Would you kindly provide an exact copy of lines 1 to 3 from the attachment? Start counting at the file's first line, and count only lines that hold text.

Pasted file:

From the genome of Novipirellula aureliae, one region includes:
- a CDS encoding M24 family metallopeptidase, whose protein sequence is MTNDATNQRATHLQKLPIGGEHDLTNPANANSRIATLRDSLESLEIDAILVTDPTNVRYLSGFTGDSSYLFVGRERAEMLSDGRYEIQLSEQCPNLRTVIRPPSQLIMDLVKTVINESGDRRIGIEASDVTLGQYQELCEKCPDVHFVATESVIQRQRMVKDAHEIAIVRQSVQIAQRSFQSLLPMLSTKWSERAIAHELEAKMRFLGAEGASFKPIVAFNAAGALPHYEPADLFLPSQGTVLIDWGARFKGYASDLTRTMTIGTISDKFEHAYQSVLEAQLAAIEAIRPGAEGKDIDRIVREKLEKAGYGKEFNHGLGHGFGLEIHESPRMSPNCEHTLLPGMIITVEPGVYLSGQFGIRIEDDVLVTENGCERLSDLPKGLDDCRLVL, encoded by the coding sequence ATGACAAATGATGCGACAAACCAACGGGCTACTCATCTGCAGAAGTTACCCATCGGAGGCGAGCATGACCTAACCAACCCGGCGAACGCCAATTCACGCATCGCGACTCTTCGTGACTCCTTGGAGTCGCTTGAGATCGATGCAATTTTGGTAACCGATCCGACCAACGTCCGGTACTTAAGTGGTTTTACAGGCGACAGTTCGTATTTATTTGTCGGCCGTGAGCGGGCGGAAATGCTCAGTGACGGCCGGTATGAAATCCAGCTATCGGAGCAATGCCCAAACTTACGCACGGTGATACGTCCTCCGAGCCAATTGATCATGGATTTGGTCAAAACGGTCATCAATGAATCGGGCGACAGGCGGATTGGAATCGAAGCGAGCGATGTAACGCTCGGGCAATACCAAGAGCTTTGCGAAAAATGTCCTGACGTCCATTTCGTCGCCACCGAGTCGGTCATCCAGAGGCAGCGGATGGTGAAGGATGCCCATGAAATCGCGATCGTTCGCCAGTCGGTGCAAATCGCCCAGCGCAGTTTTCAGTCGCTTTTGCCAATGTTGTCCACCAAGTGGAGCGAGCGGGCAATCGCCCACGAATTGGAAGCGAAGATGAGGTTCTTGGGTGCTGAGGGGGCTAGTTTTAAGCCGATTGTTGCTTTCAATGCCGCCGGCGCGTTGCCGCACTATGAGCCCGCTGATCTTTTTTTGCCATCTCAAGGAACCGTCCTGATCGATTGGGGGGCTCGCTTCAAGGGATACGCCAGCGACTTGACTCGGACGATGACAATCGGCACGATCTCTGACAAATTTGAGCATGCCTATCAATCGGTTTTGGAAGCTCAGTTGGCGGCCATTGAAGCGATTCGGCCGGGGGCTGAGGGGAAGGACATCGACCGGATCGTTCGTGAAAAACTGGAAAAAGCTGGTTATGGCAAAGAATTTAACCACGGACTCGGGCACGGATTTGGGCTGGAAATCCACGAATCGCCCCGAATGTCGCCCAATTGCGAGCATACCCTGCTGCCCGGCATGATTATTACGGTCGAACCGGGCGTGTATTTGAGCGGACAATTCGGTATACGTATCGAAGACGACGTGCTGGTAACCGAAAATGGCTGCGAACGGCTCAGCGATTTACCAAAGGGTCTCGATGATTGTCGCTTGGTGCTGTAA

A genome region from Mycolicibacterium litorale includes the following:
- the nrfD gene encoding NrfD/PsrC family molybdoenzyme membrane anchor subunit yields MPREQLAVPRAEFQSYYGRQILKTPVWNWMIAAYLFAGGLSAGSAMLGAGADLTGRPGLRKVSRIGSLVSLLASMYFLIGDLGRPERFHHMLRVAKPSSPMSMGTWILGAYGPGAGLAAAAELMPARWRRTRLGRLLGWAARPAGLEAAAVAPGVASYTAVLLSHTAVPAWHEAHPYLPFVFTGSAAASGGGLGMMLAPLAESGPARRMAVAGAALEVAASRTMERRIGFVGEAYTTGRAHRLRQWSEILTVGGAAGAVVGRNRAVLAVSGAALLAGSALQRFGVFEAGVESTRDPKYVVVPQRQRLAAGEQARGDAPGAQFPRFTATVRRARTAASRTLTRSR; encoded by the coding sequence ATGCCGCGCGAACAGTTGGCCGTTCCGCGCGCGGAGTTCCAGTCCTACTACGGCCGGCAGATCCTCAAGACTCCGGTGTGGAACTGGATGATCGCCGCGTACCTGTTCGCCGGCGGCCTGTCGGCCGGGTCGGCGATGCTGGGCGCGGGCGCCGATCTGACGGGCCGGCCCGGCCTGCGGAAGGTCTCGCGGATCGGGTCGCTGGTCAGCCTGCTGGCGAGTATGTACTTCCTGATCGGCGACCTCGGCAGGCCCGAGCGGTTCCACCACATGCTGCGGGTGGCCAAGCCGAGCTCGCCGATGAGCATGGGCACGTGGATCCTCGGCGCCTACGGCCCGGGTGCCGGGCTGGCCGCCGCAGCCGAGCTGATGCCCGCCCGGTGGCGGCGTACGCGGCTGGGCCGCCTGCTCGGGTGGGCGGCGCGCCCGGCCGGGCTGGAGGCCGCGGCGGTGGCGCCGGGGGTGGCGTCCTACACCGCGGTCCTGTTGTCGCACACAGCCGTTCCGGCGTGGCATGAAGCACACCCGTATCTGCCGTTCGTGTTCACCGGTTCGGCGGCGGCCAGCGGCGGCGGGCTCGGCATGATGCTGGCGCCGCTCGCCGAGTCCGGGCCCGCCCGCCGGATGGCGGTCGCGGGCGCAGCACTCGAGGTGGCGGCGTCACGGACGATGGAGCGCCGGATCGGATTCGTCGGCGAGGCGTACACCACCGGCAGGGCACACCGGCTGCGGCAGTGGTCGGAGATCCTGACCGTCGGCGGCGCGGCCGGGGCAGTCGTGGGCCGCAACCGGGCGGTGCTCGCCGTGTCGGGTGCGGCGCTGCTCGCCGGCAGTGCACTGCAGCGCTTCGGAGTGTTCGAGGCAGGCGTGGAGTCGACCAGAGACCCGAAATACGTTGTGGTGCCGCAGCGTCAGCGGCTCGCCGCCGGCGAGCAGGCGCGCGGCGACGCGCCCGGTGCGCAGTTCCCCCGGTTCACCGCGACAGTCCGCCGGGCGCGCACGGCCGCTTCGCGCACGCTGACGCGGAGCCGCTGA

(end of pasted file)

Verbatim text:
From the genome of Novipirellula aureliae, one region includes:
- a CDS encoding M24 family metallopeptidase, whose protein sequence is MTNDATNQRATHLQKLPIGGEHDLTNPANANSRIATLRDSLESLEIDAILVTDPTNVRYLSGFTGDSSYLFVGRERAEMLSDGRYEIQLSEQCPNLRTVIRPPSQLIMDLVKTVINESGDRRIGIEASDVTLGQYQELCEKCPDVHFVATESVIQRQRMVKDAHEIAIVRQSVQIAQRSFQSLLPMLSTKWSERAIAHELEAKMRFLGAEGASFKPIVAFNAAGALPHYEPADLFLPSQGTVLIDWGARFKGYASDLTRTMTIGTISDKFEHAYQSVLEAQLAAIEAIRPGAEGKDIDRIVREKLEKAGYGKEFNHGLGHGFGLEIHESPRMSPNCEHTLLPGMIITVEPGVYLSGQFGIRIEDDVLVTENGCERLSDLPKGLDDCRLVL, encoded by the coding sequence ATGACAAATGATGCGACAAACCAACGGGCTACTCATCTGCAGAAGTTACCCATCGGAGGCGAGCATGACCTAACCAACCCGGCGAACGCCAATTCACGCATCGCGACTCTTCGTGACTCCTTGGAGTCGCTTGAGATCGATGCAATTTTGGTAACCGATCCGACCAACGTCCGGTACTTAAGTGGTTTTACAGGCGACAGTTCGTATTTATTTGTCGGCCGTGAGCGGGCGGAAATGCTCAGTGACGGCCGGTATGAAATCCAGCTATCGGAGCAATGCCCAAACTTACGCACGGTGATACGTCCTCCGAGCCAATTGATCATGGATTTGGTCAAAACGGTCATCAATGAATCGGGCGACAGGCGGATTGGAATCGAAGCGAGCGATGTAACGCTCGGGCAATACCAAGAGCTTTGCGAAAAATGTCCTGACGTCCATTTCGTCGCCACCGAGTCGGTCATCCAGAGGCAGCGGATGGTGAAGGATGCCCATGAAATCGCGATCGTTCGCCAGTCGGTGCAAATCGCCCAGCGCAGTTTTCAGTCGCTTTTGCCAATGTTGTCCACCAAGTGGAGCGAGCGGGCAATCGCCCACGAATTGGAAGCGAAGATGAGGTTCTTGGGTGCTGAGGGGGCTAGTTTTAAGCCGATTGTTGCTTTCAATGCCGCCGGCGCGTTGCCGCACTATGAGCCCGCTGATCTTTTTTTGCCATCTCAAGGAACCGTCCTGATCGATTGGGGGGCTCGCTTCAAGGGATACGCCAGCGACTTGACTCGGACGATGACAATCGGCACGATCTCTGACAAATTTGAGCATGCCTATCAATCGGTTTTGGAAGCTCAGTTGGCGGCCATTGAAGCGATTCGGCCGGGGGCTGAGGGGAAGGACATCGACCGGATCGTTCGTGAAAAACTGGAAAAAGCTGGTTATGGCAAAGAATTTAACCACGGACTCGGGCACGGATTTGGGCTGGAAATCCACGAATCGCCCCGAATGTCGCCCAATTGCGAGCATACCCTGCTGCCCGGCATGATTATTACGGTCGAACCGGGCGTGTATTTGAGCGGACAATTCGGTATACGTATCGAAGACGACGTGCTGGTAACCGAAAATGGCTGCGAACGGCTCAGCGATTTACCAAAGGGTCTCGATGATTGTCGCTTGGTGCTGTAA

A genome region from Mycolicibacterium litorale includes the following: